Paul Wilson is a composer at The Sonic Arts Research Centre in Belfast. His compositions involve the use of instruments and electronic resources and range from interactive collaborative installations to instrumental music. His works have been commissioned and performed by The Ulster Orchestra, Barrie Webb, Steve Halfyard, Elizabeth McNutt, Esther Lamneck, Pedro Carneiro, Darragh Morgan, The National Symphony Orchestra of Ireland, The Smith Quartet and Psappha, amongst others, and have been performed across Europe, the U.S., Central America and the Far East. Recent works include new and exciting pieces for Esther Lamneck, Elizabeth McNutt and Marij van Gorkom. http://paulwilson.ie/
Still Angry by Andrew May
Still Angry is a double concerto: a struggle between the instrumentalists, who are set on doing avant-garde improvisation, and the computer, equally determined to do songs by 1970's Manchester bands. Quotations from songs by Joy Division, Magazine, and Buzzcocks, covered by the composer, create a post-punk quodlibet. Three short samples were also taken from the beginnings of Joy Division's Insight, New Dawn Fades, and Love Will Tear Us Apart. The title is part of a quote from Richard Morgan's novel Altered Carbon: "When they ask how I died, tell them: still angry." There are plenty of reasons for unquenchable anger these days -- unjust wars, environmental degradation, ill-fitting clothes, crashing computers, economic imperialism, emotionally unavailable family members, the neighbor's kid's car stereo, global poverty, the decline of the artistic avant-garde... The stylistic chauvinism that makes music divide people instead of uniting them is probably not the best one — but I'm still angry about it.
Composer and computer musician Andrew May is best known for innovative and subtle chamber music, some of which involves computer-based agents interacting with human performers. May has also performed internationally as a violinist and conductor, specializing in adventurous new music and avant-garde improvisation. He has taught composition and directed the Center for Experimental Music and Intermedia at the University of North Texas since 2005. Born and raised in Chicago, May studied composition and computer music with Jonathan Berger (Yale), Mel Powell (CalArts), Roger Reynolds and Miller Puckette (UC San Diego). His music can be heard on CDCM, SEAMUS, and EMF Media recordings, and his solo CD Imaginary Friends on Ravello Records. http://cemi.music.unt.edu/may
Trio for flute, clarinet, and computer by Eric Lyon
The Trio is the third in a series of computer chamber music compositions developing modes of interaction based on compositional, rather than improvisational imperatives. In these works, all computer-projected materials are based on sounds captured live during performance. The computer sound is balanced to the level of the acoustic instruments, which are not amplified.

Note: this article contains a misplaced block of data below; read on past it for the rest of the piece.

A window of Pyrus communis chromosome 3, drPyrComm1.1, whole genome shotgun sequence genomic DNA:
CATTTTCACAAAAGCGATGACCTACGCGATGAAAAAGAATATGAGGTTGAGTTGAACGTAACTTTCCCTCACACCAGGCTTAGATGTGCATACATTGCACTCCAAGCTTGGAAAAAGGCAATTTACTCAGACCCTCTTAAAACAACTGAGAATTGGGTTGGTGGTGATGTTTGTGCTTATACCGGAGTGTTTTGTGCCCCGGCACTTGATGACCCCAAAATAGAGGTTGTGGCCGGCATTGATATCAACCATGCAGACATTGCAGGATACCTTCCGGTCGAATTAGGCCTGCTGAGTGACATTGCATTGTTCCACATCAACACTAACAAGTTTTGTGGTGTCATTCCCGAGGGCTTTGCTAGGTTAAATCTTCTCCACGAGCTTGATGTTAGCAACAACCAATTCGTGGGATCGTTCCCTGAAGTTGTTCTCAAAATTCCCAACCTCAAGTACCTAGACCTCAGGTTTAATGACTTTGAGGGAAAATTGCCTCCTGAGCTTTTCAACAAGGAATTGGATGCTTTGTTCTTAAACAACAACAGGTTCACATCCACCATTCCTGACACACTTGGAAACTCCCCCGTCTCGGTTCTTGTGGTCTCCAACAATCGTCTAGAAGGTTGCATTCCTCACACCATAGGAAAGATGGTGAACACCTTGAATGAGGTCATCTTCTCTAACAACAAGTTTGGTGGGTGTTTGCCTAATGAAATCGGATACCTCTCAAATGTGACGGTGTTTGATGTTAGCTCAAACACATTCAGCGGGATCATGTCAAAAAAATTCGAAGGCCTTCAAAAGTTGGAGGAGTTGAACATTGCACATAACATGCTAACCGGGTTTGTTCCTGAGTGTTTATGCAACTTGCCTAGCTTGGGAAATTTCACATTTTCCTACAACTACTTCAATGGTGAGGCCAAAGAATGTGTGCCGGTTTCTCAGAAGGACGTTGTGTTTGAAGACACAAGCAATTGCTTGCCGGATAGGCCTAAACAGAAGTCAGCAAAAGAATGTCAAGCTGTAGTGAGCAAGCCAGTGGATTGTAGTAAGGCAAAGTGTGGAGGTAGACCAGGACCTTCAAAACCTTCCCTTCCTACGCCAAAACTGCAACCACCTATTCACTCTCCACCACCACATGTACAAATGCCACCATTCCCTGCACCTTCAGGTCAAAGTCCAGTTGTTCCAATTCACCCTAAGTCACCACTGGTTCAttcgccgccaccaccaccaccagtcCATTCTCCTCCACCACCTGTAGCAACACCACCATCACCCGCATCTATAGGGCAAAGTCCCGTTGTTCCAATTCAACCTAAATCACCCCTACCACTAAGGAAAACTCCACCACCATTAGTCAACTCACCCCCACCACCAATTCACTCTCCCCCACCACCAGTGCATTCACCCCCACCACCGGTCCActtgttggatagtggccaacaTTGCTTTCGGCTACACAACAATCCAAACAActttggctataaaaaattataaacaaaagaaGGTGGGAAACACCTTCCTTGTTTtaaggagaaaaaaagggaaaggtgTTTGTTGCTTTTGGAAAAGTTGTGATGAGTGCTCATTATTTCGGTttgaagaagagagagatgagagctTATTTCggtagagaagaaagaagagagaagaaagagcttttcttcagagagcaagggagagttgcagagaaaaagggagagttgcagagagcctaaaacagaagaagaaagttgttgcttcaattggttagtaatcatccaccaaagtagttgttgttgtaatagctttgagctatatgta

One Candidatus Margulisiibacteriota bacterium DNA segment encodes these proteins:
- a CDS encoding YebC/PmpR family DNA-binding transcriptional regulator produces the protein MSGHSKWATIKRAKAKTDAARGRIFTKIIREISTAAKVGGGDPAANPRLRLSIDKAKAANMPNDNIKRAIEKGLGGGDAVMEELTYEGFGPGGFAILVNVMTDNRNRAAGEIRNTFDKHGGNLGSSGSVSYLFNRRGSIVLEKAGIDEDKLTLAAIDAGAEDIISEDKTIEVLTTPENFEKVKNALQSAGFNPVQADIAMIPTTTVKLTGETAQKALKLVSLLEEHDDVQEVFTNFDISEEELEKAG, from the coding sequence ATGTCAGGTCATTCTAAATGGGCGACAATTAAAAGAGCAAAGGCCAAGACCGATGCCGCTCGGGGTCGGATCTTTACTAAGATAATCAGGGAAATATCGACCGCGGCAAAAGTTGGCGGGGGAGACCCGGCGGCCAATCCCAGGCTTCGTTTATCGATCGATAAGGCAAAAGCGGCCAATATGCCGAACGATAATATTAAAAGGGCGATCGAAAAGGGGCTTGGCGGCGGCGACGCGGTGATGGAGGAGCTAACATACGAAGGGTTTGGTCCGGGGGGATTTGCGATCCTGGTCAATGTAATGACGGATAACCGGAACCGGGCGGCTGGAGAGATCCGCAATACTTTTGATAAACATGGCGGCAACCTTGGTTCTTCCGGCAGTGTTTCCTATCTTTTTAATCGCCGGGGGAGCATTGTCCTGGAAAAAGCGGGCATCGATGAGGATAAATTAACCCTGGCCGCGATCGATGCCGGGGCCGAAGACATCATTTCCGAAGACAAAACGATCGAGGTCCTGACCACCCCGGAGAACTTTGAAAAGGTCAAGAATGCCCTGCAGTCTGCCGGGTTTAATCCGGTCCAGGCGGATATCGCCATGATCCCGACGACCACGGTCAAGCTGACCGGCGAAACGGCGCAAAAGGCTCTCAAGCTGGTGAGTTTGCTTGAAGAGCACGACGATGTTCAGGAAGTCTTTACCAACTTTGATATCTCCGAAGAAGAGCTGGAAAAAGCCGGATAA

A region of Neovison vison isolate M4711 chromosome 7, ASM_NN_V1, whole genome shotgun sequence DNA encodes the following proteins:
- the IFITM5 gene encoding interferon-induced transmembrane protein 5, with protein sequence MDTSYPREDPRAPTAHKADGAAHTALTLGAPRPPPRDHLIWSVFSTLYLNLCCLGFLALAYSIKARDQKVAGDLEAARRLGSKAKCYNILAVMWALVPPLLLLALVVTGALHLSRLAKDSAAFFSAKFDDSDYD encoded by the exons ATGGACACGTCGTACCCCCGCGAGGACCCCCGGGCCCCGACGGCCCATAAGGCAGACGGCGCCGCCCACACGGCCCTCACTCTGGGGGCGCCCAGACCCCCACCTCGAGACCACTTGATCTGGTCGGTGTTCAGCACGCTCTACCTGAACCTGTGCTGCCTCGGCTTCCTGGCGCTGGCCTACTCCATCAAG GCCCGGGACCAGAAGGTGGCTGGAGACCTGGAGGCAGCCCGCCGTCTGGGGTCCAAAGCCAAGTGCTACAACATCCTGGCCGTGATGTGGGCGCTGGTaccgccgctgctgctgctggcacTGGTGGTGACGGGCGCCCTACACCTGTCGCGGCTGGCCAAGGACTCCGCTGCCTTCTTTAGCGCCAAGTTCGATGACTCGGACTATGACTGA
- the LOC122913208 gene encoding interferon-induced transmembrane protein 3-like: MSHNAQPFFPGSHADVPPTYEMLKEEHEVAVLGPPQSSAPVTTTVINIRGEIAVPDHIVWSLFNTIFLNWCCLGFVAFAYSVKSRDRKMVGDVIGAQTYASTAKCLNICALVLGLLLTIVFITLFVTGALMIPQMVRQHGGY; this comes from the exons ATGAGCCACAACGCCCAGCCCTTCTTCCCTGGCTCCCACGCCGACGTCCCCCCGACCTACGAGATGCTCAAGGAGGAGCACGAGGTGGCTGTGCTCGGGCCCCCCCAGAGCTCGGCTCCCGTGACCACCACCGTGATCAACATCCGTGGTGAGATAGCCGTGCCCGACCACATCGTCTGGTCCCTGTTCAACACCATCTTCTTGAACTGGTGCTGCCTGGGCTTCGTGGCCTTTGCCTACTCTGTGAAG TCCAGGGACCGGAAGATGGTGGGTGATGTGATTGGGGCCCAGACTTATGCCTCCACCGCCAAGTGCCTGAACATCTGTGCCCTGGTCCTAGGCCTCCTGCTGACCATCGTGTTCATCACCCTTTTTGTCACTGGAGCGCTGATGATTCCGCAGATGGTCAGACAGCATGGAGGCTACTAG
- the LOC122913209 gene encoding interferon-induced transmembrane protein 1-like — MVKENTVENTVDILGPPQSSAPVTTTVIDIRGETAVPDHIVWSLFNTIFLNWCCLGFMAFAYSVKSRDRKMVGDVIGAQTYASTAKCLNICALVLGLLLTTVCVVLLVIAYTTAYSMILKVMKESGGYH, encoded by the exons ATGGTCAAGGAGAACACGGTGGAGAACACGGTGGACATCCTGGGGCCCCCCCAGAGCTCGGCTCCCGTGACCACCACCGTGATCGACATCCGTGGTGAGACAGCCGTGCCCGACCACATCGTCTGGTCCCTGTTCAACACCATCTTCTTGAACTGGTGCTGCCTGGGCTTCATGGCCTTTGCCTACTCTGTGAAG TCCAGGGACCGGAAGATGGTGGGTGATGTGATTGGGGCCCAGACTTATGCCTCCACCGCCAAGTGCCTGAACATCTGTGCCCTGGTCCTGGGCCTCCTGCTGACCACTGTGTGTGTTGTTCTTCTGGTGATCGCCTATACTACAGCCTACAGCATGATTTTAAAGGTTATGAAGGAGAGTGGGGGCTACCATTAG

Eric Lyon is a composer and computer music researcher. He is a co-developer of FFTease, and his LyonPotpourri externals have also found favor in the Max/MSP world. His recent compositions include "The Cascades," a 124-channel soundscape composition for the Cube at Virginia Tech, "Noise Variations" for ensemble mise-en, and “The Book of Strange Positions” for the violin duo String Noise. He has taught computer music at Keio University, The International Academy of Media Arts and Sciences (IAMAS), Dartmouth College, the University of Manchester, and Queen's University Belfast, and is now on the faculty at Virginia Tech. Lyon's current compositional work focuses on computer chamber music, spatial orchestration and articulated noise.
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e++ by Russell Pinkston
e++ was commissioned by Esther Lamneck and Elizabeth McNutt for the Tornado Project. My goal in this piece was to take advantage not only of their musical virtuosity, but also of their colorful personalities and remarkable stage presence. Having seen them perform together in the past, I was struck by the unusual way they chose to arrange themselves in concert, standing well apart and facing each other from opposite sides of the stage. I decided to exploit this arrangement, not only in terms of emphasizing (and playing with) the inherent stereo separation of the flute and clarinet in this arrangement, but also in terms of the musical material. Specifically, I looked for opportunities to let the two of them interact with and play off each other, as well as with the computer. I also made sure that there was a section where these two highly innovative performers could improvise using extended techniques, making sounds on their instruments that very few others can make.
Russell Pinkston currently resides in Austin, Texas, where he is Professor of Music Composition and Director of Electronic Music Studios at The University of Texas at Austin. He is active as a composer, researcher, author, and teacher in the field of electroacoustic music, and his work has been widely recognized. He has received a number of significant honors, including a Guggenheim Fellowship, the Charles Ives Fellowship from the American Academy and Institute of Arts and Letters, and a senior Fulbright Fellowship to Brazil. He is a founding member and former President of the Society for Electro-Acoustic Music in the U. S., and has served as an ICMA Regional Representative for the Americas. http://russellpinkston.com/